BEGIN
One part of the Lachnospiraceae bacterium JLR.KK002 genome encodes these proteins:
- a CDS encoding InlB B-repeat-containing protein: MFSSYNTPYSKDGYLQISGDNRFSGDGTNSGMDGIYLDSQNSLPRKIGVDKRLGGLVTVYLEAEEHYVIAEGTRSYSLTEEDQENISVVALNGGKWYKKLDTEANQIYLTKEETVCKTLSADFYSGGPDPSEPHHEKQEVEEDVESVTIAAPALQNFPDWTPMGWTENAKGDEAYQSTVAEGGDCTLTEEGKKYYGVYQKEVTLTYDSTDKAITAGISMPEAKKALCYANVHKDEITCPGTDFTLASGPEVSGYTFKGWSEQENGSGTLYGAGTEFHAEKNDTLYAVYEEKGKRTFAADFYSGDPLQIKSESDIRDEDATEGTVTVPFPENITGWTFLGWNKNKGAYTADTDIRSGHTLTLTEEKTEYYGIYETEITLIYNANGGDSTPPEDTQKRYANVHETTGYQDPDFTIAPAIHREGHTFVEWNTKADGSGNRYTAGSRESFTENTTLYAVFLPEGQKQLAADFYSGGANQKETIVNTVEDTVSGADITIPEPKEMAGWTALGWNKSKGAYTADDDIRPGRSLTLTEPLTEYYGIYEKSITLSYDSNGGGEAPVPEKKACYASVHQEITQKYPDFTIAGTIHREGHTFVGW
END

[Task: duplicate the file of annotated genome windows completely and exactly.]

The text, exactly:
One part of the Lachnospiraceae bacterium JLR.KK002 genome encodes these proteins:
- a CDS encoding InlB B-repeat-containing protein: MFSSYNTPYSKDGYLQISGDNRFSGDGTNSGMDGIYLDSQNSLPRKIGVDKRLGGLVTVYLEAEEHYVIAEGTRSYSLTEEDQENISVVALNGGKWYKKLDTEANQIYLTKEETVCKTLSADFYSGGPDPSEPHHEKQEVEEDVESVTIAAPALQNFPDWTPMGWTENAKGDEAYQSTVAEGGDCTLTEEGKKYYGVYQKEVTLTYDSTDKAITAGISMPEAKKALCYANVHKDEITCPGTDFTLASGPEVSGYTFKGWSEQENGSGTLYGAGTEFHAEKNDTLYAVYEEKGKRTFAADFYSGDPLQIKSESDIRDEDATEGTVTVPFPENITGWTFLGWNKNKGAYTADTDIRSGHTLTLTEEKTEYYGIYETEITLIYNANGGDSTPPEDTQKRYANVHETTGYQDPDFTIAPAIHREGHTFVEWNTKADGSGNRYTAGSRESFTENTTLYAVFLPEGQKQLAADFYSGGANQKETIVNTVEDTVSGADITIPEPKEMAGWTALGWNKSKGAYTADDDIRPGRSLTLTEPLTEYYGIYEKSITLSYDSNGGGEAPVPEKKACYASVHQEITQKYPDFTIAGTIHREGHTFVGW